I’ve DMed for adults once. I was terrible because I ran it like a novel: Here is the adventure and so no you cannot try and pick that lock, I want you over here. But that’s not remotely an option with my son. I’ll have a pirate hand him a treasure map to Harpy Island and mention off hand that it’s smelly. And he’ll refuse to take the map because he might want treasure but he doesn’t want to go somewhere smelly. There’s no planning. It’s entirely made up on the spot. It’s a little like writing on a deadline, because if you get stuck, you have no choice but to get unstuck.
4. What was your background in writing and reading before you worked for Wizards of the Coast? Who were some of the authors who first inspired you to write?
I started telling myself stories very young. I had a lot of sleep problems due to anxiety and this was how I occupied my frantic little brain. I was in early high school when I started writing, trying to get these stories down, and by college, I knew it’s what I wanted to do, at least in some fashion. I read voraciously—to the point that I’m never sure who really influenced me. Those years are kind of a blur of books. I still find people suggesting a book to me and about halfway through the description, it’s like the sun dawns. Oh! I’ve read that! But the vast majority was still fantasy and soft science fiction, with a sprinkling of literary/mainstream stuff (I had a serious John Irving kick in high school, followed by an Elmore Leonard phase in college).
But there’s one phase that I think must have made an impact: from the summer of 2003 through the spring of 2004, my now-husband and I drove around the country in an old RV. Up until then, my book habit was largely library-fed, but without a permanent address few libraries will let you borrow books. Our budget was obviously tight, but I found thrift stores were a good source of a book fix. One thing though: they sold paperbacks for 25 cents apiece or 10 for $1. So if you wanted more than three books, you really had to find ten books to buy. So I came to read my first western, my first vampire novel, my first true crime novel, my first chic-lit novel, my first military science fiction, and more. More than anything I think reading that widely made me appreciate what different genres do best. Romance novels are great to study for how to use character headspace. Mystery novels require a really tight structure, and the best ones know how to camouflage it so you don’t see the scaffolding, so to speak. I think Westerns are great for establishing character and setting quickly, but also for seeing how to use the tropes your readers expect without falling into the same story all over again. My writing from this period of my life is choppy and crazy and changing month to month, so fast that you can almost see these lessons synthesizing into a writing style. It’s a mess. But by the time I was invited to submit a story for Ed Greenwood Presents Waterdeep, everything had settled and I could write a book.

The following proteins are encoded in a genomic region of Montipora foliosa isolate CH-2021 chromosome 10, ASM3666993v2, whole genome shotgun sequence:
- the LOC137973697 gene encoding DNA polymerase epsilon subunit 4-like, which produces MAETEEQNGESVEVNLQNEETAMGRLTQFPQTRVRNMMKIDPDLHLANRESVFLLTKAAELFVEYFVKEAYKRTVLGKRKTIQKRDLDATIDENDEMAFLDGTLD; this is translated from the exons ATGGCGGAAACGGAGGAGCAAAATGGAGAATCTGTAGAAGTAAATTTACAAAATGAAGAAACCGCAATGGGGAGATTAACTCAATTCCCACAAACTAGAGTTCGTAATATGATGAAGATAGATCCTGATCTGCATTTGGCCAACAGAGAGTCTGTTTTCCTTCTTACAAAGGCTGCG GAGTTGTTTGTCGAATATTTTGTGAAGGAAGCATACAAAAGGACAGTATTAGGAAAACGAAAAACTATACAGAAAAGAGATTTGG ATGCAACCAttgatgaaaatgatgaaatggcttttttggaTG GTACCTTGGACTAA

5. What draws you to fantasy as opposed to any other genre? What other genres do you feel you incorporate in your Realms novels?
For me fantasy is a way to make the internal external. Magic and monsters and strange happenings can all be metaphors for something bigger while still being just fun elements. I could probably argue that the Brimstone Angels Saga is an exploration on the anxiety around transitions and the social costs of marginalizing groups and how we handle mental illness—but it’s also about magic and devils. It can be both and it gives readers a way to approach these big, heavy, scary things without having to face them head on. The Adversary is, in a lot of ways, about depression—how it warps us and how we cope with it or don’t. I can’t tell you how many readers have told me that aspect of it spoke to them in a profound way, even though the “depression” is explicit in the big, scary shadow goddess of nihilism and her Chosen, the Nameless One. The way the characters cope with facing these threats in combination with their own demons still provoked a reaction.
And on the other hand, a lot of readers never mention it because they were focused on the Harpers and the prison escape story and all that fun stuff, but I have to believe it makes an impression regardless.